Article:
Yesterday my gardener came (so this morning there is no sign of Birds Foot Trefoil but give it a couple of days and it'll be back). My male gardener D mows my two lawns, tidies the hedges, prunes back any wayward plants and weeds the paths and patio. And while he is doing that his partner, J, dead-heads and weeds the steep back garden. J is a friend and I usually take Priscilla round the back and sit and chat to her while she works. But yesterday I stood, leaning with my elbows on the wall, showing her which Aquelegia needed pulling out before they seeded and which she needed to leave. Some have such beautiful flowers, others are quite weedy. Now all that are left (all have finished flowering) are the ones I hope will serve me well next year (the bees, of course have other ideas). I should have known better. I have had virtually no sleep as my back was objecting to my daytime behaviour.
So here I am at 4am sitting in my chair, blinds drawn back, watching the dawn.
What a different world it is at this time. First of all I actually watched the Milkman deliver my milk - it is several years since I saw him. Then J and Sammy strolled past. J is a lady in her late eighties who lives about 5 doors further up the road and as I haven't seen her for weeks I thought she must be ill/away. But no, obviously like me she is a rotten sleeper. She was up, showered, smartly dressed and walking her usual 'wee and poo' round (poo bag in hand). Sammy as usual was weeing up every blade of grass - he certainly makes sure all the bitches who walk the same route know he's there.
How different it is at 4 in the morning. Light in a funny sort of way - dull, so no vision of the sunrise and totally still - not even a leaf on the silver birch across the way was moving.
The svelte female black cat was out nice and early as cats like to be. She came strolling towards the waste ground opposite my window where she sits and listens to what is going on in the long grass which she seems loth to enter (must seem like dense jungle to her but I think she must hear something rustling (mice?_) in there.)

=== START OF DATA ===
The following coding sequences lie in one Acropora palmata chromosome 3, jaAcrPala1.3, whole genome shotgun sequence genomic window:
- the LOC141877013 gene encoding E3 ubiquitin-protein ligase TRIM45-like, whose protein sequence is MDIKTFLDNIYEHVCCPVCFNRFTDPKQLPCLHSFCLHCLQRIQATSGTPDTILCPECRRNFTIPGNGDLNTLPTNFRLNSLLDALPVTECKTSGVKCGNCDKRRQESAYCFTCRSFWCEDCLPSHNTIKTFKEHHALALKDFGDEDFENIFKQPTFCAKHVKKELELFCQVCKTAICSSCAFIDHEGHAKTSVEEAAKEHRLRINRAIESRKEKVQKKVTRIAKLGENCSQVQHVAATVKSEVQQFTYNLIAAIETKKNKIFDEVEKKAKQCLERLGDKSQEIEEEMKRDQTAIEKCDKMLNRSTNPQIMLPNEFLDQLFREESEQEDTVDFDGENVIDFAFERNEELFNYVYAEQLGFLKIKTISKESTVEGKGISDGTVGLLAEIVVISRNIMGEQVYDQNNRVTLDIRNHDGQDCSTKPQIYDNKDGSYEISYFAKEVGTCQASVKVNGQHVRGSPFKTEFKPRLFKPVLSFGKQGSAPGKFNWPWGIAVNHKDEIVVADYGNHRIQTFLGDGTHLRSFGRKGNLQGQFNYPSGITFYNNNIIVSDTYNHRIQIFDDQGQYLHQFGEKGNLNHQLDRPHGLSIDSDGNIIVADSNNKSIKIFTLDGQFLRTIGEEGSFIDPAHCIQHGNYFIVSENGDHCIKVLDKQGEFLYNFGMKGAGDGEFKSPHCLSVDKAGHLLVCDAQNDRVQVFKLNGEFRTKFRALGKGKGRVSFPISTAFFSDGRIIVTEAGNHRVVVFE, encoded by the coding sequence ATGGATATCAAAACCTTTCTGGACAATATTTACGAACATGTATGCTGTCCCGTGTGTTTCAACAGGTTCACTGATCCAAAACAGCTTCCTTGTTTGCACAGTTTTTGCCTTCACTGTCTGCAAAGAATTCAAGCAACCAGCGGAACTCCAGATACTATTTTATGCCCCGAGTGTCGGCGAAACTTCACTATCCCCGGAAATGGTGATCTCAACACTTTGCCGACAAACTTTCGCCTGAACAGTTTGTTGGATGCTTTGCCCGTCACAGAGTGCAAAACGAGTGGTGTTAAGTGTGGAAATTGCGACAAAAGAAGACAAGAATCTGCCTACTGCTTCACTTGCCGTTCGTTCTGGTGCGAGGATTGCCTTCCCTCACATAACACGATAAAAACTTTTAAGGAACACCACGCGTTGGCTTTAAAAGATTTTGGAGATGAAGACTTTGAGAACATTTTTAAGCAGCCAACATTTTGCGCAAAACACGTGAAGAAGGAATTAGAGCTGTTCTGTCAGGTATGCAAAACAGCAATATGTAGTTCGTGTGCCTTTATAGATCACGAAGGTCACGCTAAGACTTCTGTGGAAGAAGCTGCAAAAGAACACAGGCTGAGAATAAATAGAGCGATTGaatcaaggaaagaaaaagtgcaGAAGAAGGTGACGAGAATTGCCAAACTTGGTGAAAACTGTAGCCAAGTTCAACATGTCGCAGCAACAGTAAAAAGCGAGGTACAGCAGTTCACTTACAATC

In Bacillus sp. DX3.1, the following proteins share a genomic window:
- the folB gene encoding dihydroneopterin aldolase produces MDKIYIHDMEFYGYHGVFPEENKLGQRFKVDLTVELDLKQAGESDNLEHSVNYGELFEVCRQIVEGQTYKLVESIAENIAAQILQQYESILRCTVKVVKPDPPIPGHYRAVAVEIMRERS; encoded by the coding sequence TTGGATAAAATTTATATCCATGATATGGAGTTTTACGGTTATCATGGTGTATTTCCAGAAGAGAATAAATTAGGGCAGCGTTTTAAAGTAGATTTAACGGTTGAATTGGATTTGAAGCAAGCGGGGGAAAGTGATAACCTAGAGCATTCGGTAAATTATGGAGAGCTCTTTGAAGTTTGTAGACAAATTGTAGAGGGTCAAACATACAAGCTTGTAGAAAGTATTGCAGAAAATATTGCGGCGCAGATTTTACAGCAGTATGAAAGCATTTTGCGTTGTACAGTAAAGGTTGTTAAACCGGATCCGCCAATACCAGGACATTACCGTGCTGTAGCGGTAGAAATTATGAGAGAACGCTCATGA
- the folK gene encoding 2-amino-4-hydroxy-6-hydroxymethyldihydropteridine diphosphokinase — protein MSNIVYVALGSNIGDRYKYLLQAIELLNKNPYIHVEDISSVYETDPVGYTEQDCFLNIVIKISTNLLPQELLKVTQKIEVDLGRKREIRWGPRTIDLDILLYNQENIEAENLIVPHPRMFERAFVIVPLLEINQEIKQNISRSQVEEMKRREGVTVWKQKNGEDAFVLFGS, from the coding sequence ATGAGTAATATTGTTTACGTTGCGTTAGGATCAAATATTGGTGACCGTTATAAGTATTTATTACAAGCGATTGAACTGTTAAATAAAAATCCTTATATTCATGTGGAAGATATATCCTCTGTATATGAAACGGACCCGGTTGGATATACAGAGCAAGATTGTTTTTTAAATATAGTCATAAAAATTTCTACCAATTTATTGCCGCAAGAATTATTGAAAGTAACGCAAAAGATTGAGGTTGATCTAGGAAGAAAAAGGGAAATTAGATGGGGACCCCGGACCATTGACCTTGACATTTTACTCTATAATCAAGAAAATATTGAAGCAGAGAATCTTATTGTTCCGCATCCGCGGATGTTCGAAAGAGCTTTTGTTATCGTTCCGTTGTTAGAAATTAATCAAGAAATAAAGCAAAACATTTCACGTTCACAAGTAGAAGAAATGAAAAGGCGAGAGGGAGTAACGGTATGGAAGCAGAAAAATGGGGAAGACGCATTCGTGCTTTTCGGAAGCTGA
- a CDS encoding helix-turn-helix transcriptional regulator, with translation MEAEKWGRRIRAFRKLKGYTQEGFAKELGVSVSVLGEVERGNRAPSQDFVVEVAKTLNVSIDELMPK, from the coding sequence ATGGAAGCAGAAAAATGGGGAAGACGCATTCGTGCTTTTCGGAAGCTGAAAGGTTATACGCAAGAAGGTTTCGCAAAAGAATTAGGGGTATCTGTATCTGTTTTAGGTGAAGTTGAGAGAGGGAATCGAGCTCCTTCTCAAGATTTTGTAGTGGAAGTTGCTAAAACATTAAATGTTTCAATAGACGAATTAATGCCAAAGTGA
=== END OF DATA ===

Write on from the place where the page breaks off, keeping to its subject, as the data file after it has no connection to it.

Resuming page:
Suddenly round the corner, also out for his early morning stroll, comes the local, large ginger Tom. Like a shot from a gun she is off - no good-morning, within a few seconds she had gone.
Two blackbirds and a starling are wandering about the front lawn, now and again poking a beak into the ground and devouring some poor, innocent beastie. Do you ever wonder what birds think - or can they think - they are certainly creatures of habit. Jackdaws, the odd rook, various garden birds fly purposefully back and forth. Where are they going? When they take off from their perch wherever it is, do they already have in mind where they are going?
Cars (mostly men who I presume are off to work) begin about 5am with the odd one now and again; but by six o'clock the exodus from the estate begins in earnest. Curtains are drawn back in the few windows I can see. Everywhere there is sudden movement - here and there a dog-walker, a steady stream of cars, some stopping by the letter box (I reluctantly have to say that women are the real culprits here and tend to abandon their vehicle for the time it takes to put the envelope in the box.) When a man has to post he seems to abandon his vehicle but at least it is on the edge of the road so other drivers can get past.
I see even the leaves on the Silver Birch have woken up and begun to move. Yes - in this part of the world we have woken up good and proper - I shall go and put the kettle on.